Competitive Intelligence

Tactical, Operational & Strategic Analysis of Markets, Competitors & Industries

How Can We Insure the Accuracy of Data Mining – While Anonymizing the Data? - by Lance Winslow


Okay so, the topic of this question is meaningful and was recently asked in a government publication on Internet Privacy, Smart Phone Personal Data, and Social Online Network Security Features. And indeed, it is a good question, in that we need the bulk raw data for many things such as; planning for IT backbone infrastructure, allotting communication frequencies, tracking flu pandemics, chasing cancer clusters, and for national security, etc, on-and-on, this data is very important.

.

Still, the question remains; "How Can We Insure the Accuracy of Data Mining – While Anonymizing the Data?" Well, if you don't collect any data in the first place, you know what you've collected is accurate right? No data collected = No errors! But, that's not exactly what everyone has in mind of course. Now then if you don't have sources for the data points, and if all the data is a anonymized in advance, due to the use of screen names in social networks, then none of the accuracy of any of the data can be taken as truthful.

.

Okay, but that doesn't mean some of the data isn't correct right? And if you know the percentage of data you cannot trust, you can get better results. How about an example, during the campaign of Barak Obama there were numerous polls in the media, of course, many of the online polls showed a larger percentage, land-slide-like, which never materialized in the actual election; why? Simple, there were folks gaming the system, and because the online crowd, younger group participating was in greater abundance.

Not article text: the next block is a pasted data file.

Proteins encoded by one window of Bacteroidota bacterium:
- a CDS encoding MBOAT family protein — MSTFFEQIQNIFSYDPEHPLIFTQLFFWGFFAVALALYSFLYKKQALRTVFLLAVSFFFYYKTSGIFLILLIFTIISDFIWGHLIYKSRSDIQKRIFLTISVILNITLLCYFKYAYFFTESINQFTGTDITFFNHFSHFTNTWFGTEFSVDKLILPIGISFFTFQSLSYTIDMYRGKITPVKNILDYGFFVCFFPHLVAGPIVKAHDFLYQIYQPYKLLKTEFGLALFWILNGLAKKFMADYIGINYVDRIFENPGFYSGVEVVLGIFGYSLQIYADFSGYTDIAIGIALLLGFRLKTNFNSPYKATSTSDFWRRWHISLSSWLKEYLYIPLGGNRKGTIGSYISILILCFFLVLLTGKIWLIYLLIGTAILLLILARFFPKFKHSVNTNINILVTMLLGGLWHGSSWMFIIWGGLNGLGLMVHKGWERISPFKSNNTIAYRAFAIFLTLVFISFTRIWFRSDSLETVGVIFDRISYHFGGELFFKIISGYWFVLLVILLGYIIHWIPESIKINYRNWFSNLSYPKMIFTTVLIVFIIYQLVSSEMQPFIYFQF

.

Back to the topic; perhaps what's needed is for someone less qualified as a trusted source with their information could be sidelined and identified as a question mark and within or adding to the margin of error. And, if it appears to be fake, a number next to that piece of data, and that identification can then be deleted, when doing the data mining.

.

Although, perhaps a subsystem could allow for tracing and tracking, but only if it was at the national security level, which could take the information all the way down to the individual ISP and actual user identification. And if data was found to be false, it could merely be red flagged, as unreliable.

.

The reality is you can't trust sources online, or any of the information that you see online, just like you cannot trust word-for-word the information in the newspapers, or the fact that 95% of all intelligence gathered is junk, the trick is to sift through and find the 5% that is reality based, and realize that even the misinformation, often has clues.

.

Thus, if the questionable data is flagged prior to anonymizing the data, then you can increase your margin for error without ever having the actual identification of any one-piece of data in the whole bulk of the database or data mine. Margins for error are often cut short, to purport better accuracy, usually to the detriment of the information or the conclusions, solutions, or decisions made from that data.

.

And then there is the fudge factor, when you are collecting data to prove yourself right? Okay, let's talk about that shall we? You really can't trust data as unbiased if the dissemination, collection, processing, and accounting was done by a human being. Likewise, we also know we cannot trust government data, or projections.

.

Consider if you will the problems with trusting the OMB numbers and economic data on the financial bill, or the cost of the ObamaCare healthcare bill. Also other economic data has been known to be false, and even the bank stress tests in China, the EU, and the United States is questionable. For instance consumer and investor confidence is very important therefore false data is often put out, or real data is manipulated before it's put on the public. Hey, I am not an anti-government guy, and I realize we need the bureaucracy for some things, but I am wise enough to realize that humans run the government, and there is a lot of power involved, humans like to retain and get more of that power. We can expect that.